IN THE SPOTLIGHT
The hard-hitting cornerback who keeps opposing wide receivers up at night on the eve of a football game happens to be a big-time nap guy.
“I love taking naps,” says Highland Park senior Noah Spitz, also a slot receiver. “I can nap for three hours straight, sometimes four. I can nap anywhere, anytime.”
Spitz — now a 5-foot-8, 170-pounder, a year after finishing the 2016 season as a 5-7, 153-pounder — produced more than a few eye-popping moments on football fields last fall. The Giant got off to a sensational start, burning visiting Hersey with a pair of touchdown receptions (56 and 8 yards) and coming down with an interception in a 40-18 season-opening victory.
Eight weeks later, with the stakes considerably higher in the regular-season finale against visiting Vernon Hills High School, Spitz topped that august effort in late August with an interception in each of the Cougars’ final two possessions.
The second pick clinched HP’s 14-9 win — and a share of the Central Suburban League North title with Glenbrook North. A Class 7A playoff berth also accompanied the Giants’ sixth triumph of the season on that night.
“Quite a player and a great energy guy,” Giants football coach Joe Horeni says of the all-CSL North selectee who attended four football camps (Penn, Princeton, Northwestern University and Washington University in Missouri) this summer. “Noah brings a lot of swagger to the field, and he’s certainly a leader who plays hard-nosed football on every play. Not the biggest guy, but his heart is huge.
“What he did in that game, against Vernon Hills, being where he had to be at the right time, twice, with the game on the line — that’s Noah Spitz, a kid who will always be there for you,” the coach adds.
The most remarkable part of Spitz’s junior football season had nothing to do with a stat.
It was this: Spitz played the bulk of the season with a torn right quad. A. Torn. Right. Quad.
Read that again and try not to wince.
Spitz dealt with the severe injury from Week 3 through the Giants’ loss to eventual Class 7A state runner-up Plainfield North in a postseason opener in October. But he had to relinquish his duties on the offensive side of the ball in order to maintain his value as a feisty cornerback (3 INTs, 10 pass breakups, countless jarring hits).
“I got treatment for the injury pretty much every day, while I ate lunch at school, and after practices and games,” says Spitz, the starting second baseman on the school’s varsity baseball team last spring and the younger brother of former Giants gymnastics standout Avery Spitz (now at Tulane University). “Lots of stim [electrical stimulation] and ice. Our trainer [David Fowkes] was great; he did an amazing job getting me ready to play each week.”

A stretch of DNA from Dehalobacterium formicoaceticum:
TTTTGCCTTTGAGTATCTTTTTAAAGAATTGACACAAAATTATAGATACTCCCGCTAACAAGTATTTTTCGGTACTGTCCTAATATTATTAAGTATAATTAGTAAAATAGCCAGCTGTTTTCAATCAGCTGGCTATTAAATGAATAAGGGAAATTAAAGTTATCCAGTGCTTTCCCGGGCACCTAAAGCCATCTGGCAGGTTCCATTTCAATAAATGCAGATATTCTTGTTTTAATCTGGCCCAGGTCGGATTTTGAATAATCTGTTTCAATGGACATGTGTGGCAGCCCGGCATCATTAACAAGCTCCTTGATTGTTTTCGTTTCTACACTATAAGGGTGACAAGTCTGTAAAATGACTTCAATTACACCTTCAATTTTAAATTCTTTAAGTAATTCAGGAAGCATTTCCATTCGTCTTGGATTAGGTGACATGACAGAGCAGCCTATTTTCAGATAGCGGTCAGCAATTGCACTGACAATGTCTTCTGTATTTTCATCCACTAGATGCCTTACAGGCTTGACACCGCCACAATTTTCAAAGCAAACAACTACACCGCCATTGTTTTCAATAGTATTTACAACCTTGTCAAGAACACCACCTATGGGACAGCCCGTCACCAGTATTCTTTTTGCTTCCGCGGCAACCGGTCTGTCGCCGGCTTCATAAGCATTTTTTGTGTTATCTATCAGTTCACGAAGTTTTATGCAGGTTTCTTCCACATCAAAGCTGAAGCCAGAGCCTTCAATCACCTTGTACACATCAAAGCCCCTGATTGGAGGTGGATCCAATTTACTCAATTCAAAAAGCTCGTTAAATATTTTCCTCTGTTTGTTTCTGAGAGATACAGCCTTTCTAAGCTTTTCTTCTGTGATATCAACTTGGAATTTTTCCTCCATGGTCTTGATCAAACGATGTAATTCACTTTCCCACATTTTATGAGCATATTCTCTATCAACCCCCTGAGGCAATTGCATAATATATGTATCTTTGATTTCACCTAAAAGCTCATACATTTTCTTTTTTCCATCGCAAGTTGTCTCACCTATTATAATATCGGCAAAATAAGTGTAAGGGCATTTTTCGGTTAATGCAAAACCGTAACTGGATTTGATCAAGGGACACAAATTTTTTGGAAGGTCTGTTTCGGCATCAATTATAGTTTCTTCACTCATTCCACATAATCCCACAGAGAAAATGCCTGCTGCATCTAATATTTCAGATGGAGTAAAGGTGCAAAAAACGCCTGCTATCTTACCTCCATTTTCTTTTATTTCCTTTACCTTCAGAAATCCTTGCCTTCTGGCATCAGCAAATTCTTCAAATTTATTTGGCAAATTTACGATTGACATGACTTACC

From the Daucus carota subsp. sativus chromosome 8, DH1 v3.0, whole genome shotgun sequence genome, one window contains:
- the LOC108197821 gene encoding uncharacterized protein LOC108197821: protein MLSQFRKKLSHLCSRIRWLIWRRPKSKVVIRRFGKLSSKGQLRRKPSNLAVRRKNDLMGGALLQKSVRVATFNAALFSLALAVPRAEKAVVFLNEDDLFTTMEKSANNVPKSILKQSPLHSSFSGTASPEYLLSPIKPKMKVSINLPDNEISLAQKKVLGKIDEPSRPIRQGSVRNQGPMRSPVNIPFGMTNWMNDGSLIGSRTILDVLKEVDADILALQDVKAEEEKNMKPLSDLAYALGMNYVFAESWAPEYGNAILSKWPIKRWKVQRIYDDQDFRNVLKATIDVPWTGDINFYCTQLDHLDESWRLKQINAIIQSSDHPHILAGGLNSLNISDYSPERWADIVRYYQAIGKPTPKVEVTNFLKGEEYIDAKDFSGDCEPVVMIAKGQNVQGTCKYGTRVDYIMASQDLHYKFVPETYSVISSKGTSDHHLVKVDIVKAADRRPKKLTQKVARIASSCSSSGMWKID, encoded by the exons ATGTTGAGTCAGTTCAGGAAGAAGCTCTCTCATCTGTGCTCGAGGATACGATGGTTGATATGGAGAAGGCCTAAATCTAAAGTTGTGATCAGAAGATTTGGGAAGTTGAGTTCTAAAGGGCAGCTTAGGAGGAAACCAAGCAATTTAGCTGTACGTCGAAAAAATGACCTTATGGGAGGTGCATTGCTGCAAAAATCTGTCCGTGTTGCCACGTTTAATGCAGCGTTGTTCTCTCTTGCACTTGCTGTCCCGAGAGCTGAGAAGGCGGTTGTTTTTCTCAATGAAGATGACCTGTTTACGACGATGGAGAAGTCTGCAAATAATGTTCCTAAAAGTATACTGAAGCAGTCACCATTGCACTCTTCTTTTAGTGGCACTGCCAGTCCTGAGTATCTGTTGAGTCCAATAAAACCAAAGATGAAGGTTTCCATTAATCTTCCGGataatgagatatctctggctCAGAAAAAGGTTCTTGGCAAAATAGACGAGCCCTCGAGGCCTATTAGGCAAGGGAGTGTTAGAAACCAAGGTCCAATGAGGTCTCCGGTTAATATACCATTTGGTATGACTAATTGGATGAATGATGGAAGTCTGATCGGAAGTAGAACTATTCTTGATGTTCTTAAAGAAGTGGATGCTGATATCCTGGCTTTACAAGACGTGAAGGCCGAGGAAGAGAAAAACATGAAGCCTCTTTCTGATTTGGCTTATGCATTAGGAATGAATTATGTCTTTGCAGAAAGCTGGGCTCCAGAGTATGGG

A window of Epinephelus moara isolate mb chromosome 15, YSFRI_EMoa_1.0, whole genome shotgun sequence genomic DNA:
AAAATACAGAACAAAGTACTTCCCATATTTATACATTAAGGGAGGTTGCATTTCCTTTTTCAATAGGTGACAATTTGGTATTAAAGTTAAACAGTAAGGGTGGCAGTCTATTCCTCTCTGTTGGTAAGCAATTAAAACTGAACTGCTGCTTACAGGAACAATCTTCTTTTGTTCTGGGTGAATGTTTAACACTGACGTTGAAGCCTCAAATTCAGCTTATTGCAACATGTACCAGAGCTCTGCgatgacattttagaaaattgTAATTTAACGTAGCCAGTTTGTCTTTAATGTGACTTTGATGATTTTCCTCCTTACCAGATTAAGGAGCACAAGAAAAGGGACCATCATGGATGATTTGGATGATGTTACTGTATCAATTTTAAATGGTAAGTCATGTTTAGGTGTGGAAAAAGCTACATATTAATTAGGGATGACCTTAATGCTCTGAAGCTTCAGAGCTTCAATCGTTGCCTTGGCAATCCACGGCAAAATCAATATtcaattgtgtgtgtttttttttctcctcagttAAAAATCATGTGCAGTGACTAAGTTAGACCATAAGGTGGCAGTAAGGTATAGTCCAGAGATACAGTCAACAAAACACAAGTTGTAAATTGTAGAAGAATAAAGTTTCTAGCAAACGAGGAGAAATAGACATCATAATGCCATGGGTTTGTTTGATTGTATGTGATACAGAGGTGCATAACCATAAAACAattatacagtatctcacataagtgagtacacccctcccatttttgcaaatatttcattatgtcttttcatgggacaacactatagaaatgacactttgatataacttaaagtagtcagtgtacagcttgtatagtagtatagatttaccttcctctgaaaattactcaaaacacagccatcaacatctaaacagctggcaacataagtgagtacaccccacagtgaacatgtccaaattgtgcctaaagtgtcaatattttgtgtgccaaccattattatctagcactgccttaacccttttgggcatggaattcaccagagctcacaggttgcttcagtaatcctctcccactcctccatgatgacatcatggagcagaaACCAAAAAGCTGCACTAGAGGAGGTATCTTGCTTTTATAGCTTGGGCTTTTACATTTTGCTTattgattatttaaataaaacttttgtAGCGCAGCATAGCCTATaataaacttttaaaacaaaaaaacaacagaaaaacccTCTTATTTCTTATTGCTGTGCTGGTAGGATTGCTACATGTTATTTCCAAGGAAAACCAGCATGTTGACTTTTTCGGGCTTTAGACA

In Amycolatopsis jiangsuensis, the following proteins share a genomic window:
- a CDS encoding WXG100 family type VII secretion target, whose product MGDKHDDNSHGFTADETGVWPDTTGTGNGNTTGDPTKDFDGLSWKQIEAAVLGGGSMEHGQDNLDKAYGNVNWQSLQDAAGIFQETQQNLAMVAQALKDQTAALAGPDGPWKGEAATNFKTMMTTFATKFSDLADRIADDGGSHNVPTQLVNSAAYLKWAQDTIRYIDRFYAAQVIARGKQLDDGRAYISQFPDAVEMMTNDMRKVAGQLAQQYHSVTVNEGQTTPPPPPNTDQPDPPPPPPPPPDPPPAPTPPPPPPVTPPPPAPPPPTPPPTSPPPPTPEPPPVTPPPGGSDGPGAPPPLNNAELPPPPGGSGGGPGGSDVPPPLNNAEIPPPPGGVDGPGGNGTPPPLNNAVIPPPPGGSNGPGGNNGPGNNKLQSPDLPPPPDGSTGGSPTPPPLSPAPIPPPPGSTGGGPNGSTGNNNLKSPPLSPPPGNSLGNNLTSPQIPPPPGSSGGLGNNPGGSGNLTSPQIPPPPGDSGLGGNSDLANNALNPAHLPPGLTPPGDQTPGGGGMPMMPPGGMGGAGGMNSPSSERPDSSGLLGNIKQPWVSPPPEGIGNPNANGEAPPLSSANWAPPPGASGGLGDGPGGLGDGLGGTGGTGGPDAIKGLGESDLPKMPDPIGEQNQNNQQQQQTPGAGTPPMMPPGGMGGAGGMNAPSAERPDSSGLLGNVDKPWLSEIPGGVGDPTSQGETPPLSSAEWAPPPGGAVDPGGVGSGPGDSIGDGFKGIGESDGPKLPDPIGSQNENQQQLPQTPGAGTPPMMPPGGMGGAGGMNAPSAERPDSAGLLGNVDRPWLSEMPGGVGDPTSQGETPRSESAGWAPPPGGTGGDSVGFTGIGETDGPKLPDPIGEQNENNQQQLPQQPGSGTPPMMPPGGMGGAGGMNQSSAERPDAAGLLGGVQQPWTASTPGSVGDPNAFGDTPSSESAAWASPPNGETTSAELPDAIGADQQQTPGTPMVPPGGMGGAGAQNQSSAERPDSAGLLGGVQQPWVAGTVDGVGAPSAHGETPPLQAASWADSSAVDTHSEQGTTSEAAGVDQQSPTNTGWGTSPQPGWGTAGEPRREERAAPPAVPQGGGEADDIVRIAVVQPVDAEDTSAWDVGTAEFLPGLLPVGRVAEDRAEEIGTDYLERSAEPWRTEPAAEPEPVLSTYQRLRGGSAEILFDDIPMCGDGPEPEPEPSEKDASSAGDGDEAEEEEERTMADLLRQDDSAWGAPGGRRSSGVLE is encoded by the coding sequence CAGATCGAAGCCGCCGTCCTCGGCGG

No matter what he played as a youngster — football or basketball or baseball — Spitz competed in a sport to make plays. Game-turning plays. Resounding plays.
Noah Spitz, simply a participant in a sport?
“He was always one of the most athletic kids and one of the most physical kids in the games we played before high school, and he continues to be that guy,” says HP senior running back/linebacker and good friend Ryan Brincks. “Noah is thicker [because of time in the weight room] this year, but he’s still fast. A play he made last year that I’ll never forget is the one he made against a Maine West kid, who made a catch but got nowhere. Noah had hit him right away and flipped him. Noah is a smart player who plays like an animal out there. He makes plays; he’s a playmaker.”
Spitz’s favorite sound, surprisingly, isn’t the one that emanates from a clean collision with a ball carrier near the line of scrimmage. It’s the sound of … silence.
In a road game.
“I like it when our team quiets a crowd in an away game more than I like it when our team pumps up our home crowd,” says Spitz, who also rushed for a TD and scored a TD on a botched punt attempt by an opponent in his junior season.
A Little Giants football player who often got 30 touches in a game as a running back in his grade-school years, Spitz didn’t fully embrace the sport of football until his freshman season. HP’s frosh squad went 9-0 in 2014, with its first-team defense allowing a scant one TD all season.
“That team,” Spitz recalls, “had a really good bond, great chemistry. We didn’t just have an outstanding defense; we also had a bruising offensive line.”
Spitz played cornerback back then, too, before shifting to safety for the sophomore team in ’15. He collected six interceptions in each season. His sophomore team finished with an 8-1 record.
“Our class is not accustomed to losing,” says Spitz, who is looking at Bowdoin College, Amherst College, Carnegie Mellon University and Washington (Mo.) University but has yet to decide if football will be a part of his life as a collegian.
His roles for his final Giants grid team are more definitive.
“I plan to encourage everybody and get my teammates amped up for every play,” says Spitz, who continues to draw inspiration from his hard-working parents, Joel and Margo. “I like pouring my heart into every minute of every game, since there are only nine games in the regular season.
“I like to tackle, hit hard, and I like to play with an edge, with a little anger.”
Sweet dreams, opposing wide receivers.
Notable: HPHS opens its football season Aug. 25 (7 p.m.) against visiting Libertyville High School. The Wildcats finished with a 5-5 record last fall, losing 42-17 to Bradley-Bourbonnais in a Class 7A playoff opener. Had both LHS and HPHS won their playoff openers last fall, they would have faced each other in the next round.